I know that it is hard to believe, but in yesterday’s blog post (which didn’t show up on Facebook for some reason), I made a very serious error.
The point of yesterday’s post was that getting to know Jesus should be a higher priority for the church than doing mission:
Missionaries who are not transformed by Jesus teaching have nothing to offer the world anyway and would be better advised to stay at home and those who have truly absorbed what Jesus is saying will go out into the world to speak about him – you won’t be able to stop them. Our problem, is that all too often, we’ve settled for an anaemic, personal Jesus rather than radical, world-altering, crucified and risen Messiah of the Bible.
Getting to grips with Jesus is the highest priority for the Church. When we get that right, mission will happen anyway.
But as I say, I was wrong. Apparently, you don’t even need to be a practicing Christian to be a mission leader. At least, according to the diocese of Truro:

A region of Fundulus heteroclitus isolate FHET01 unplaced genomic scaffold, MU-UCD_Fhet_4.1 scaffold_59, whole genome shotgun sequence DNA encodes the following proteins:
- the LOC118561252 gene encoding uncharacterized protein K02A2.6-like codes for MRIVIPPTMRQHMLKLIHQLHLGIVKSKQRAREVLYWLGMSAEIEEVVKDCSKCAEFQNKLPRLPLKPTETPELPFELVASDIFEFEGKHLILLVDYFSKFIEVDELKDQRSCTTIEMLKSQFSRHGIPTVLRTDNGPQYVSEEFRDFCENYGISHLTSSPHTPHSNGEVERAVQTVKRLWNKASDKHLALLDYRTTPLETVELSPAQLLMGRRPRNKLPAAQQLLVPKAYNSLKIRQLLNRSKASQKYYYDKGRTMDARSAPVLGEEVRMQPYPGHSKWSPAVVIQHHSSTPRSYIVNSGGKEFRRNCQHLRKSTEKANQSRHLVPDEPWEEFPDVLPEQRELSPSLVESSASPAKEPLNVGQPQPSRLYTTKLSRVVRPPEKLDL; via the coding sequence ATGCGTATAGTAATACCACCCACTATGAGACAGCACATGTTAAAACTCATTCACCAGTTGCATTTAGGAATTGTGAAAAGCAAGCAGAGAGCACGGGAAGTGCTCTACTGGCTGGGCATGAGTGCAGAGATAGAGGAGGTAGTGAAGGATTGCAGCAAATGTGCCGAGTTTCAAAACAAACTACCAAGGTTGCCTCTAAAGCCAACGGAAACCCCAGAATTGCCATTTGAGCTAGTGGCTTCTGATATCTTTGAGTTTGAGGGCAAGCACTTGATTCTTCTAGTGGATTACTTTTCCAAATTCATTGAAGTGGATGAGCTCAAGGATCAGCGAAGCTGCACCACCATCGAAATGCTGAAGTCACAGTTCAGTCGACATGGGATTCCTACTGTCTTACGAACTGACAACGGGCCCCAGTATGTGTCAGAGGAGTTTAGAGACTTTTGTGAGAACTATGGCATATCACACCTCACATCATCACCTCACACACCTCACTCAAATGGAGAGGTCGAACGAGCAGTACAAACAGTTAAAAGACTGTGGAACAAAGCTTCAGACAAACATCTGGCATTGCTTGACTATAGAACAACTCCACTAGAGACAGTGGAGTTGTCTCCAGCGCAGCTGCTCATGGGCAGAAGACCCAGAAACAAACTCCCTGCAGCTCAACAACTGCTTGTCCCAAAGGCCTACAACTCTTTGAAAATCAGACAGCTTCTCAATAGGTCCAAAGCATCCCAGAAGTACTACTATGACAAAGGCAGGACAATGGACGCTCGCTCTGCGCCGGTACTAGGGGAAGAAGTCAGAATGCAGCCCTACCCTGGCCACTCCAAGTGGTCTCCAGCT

Yes, you read that right. The advert for a Strategic Programme Manager who will be responsible for “the strategic leadership of the Transforming Mission programme” says that “you do not need to be a practising Christian”. You can find the full text of the advert here.
Presumably, when Jesus said that the disciples should wait for the coming of the Holy Spirit, what he really meant was that the disciples should all go off and get MBAs in strategic management!
I’m sorry if I sound a tad cynical.
Mission is first and foremost about Jesus; bearing witness to him and teaching people to obey everything he commanded. It isn’t about social transformation, it isn’t even about church planting or Bible translation, it’s about Jesus. All of the other stuff flows out of our encounter with the crucified and risen Lord. Being a practicing Christian is absolutely essential. With all due respect to the diocese of Truro, I wasn’t wrong, but they are!